“No to the billionaires,” Senator Elizabeth Warren said in the first days of her campaign for president. “We are the Democratic Party and that is the party of the people.”
Her brushback pitch was aimed at candidates rich enough to self-fund their campaigns, like Michael Bloomberg. But this kind of binary thinking is a slight to history. The best president of the 20th century, Franklin Roosevelt, was a product of dynastic family wealth, as was John Kennedy. The Obamas, with their newfound riches from books and ventures into the entertainment industry, will soon have the kind of money to draw snark from the socialist wing of their party.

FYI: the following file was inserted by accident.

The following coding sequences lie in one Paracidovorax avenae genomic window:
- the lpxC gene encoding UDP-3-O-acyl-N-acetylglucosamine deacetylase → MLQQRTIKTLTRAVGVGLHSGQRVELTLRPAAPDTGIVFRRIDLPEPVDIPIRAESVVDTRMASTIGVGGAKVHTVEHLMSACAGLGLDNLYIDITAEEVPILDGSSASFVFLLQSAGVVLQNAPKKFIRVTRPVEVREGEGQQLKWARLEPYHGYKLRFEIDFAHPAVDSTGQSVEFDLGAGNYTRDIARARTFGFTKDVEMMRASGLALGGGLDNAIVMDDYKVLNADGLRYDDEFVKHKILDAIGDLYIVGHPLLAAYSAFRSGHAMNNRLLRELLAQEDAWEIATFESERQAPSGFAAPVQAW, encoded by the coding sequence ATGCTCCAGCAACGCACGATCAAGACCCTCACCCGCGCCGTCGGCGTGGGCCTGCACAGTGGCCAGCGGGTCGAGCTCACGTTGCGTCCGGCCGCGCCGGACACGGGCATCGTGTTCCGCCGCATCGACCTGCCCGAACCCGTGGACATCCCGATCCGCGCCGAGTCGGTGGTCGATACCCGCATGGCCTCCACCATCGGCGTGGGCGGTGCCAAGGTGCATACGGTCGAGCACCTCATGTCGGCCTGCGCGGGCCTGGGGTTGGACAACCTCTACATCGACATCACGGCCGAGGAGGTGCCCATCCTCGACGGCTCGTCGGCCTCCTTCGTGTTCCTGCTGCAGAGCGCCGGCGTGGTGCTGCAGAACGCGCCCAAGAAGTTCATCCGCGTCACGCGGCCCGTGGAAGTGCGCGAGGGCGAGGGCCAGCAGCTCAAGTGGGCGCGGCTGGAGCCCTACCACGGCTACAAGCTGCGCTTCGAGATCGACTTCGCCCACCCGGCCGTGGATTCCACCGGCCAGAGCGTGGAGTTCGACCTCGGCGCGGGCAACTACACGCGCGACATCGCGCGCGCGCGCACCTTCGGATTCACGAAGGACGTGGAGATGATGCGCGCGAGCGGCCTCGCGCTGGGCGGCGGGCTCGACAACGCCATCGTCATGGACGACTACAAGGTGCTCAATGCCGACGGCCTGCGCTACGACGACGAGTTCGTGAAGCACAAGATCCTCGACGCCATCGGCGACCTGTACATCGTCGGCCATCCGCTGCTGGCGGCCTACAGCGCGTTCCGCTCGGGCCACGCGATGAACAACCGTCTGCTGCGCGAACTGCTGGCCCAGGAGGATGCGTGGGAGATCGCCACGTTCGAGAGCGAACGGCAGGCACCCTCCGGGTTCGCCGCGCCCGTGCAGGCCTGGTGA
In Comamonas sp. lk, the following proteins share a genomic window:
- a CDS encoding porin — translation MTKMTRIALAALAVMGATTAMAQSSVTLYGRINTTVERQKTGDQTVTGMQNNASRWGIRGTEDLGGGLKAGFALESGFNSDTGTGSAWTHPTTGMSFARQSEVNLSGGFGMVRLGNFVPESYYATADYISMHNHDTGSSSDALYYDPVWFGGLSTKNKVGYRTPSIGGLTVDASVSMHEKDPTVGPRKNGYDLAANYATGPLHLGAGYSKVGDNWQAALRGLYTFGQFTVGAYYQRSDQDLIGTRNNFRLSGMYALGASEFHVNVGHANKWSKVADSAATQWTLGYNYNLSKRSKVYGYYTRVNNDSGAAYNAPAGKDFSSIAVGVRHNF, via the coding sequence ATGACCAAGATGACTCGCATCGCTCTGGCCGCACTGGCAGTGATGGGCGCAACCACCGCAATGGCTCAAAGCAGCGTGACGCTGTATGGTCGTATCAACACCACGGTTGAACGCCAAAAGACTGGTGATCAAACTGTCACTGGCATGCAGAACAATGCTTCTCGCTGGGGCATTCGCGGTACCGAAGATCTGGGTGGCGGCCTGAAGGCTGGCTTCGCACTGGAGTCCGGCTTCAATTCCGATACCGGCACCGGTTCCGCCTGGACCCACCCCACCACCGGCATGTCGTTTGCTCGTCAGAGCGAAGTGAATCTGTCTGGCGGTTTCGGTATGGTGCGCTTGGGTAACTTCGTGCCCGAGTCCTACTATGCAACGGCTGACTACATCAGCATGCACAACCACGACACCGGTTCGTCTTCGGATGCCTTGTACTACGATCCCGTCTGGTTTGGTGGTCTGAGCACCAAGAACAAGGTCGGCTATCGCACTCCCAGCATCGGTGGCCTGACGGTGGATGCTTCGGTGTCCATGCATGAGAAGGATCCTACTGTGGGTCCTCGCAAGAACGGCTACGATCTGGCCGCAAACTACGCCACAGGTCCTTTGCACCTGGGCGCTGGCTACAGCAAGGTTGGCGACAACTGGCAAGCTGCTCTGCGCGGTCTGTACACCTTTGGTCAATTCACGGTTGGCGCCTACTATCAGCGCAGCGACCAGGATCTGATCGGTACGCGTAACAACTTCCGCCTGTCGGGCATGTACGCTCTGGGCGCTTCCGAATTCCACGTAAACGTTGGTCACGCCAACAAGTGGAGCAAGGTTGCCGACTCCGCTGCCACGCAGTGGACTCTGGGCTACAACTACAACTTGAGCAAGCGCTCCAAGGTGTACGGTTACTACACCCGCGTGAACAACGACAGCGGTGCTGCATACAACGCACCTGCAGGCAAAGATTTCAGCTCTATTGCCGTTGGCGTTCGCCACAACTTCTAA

And Warren may have missed the announcement of another rich guy running for president as a Democrat, the venture capitalist Andrew Yang. He’s campaigning on a plan to guarantee every American aged 18 to 64 a basic income of $1,000 a month, paid for by a new tax on companies benefiting most from automation.
I know, I know: The last thing a country struggling with Neo-Gilded Age inequality needs is more influence from billionaire supercitizens. It’s bad enough that the Koch brothers bought themselves a budget-busting tax cut and an energy policy hatched in their corporate boardroom. An 85-year-old casino magnate, Sheldon Adelson, now has more influence on American foreign policy than even the secretary of state, the Koch tool Mike Pompeo.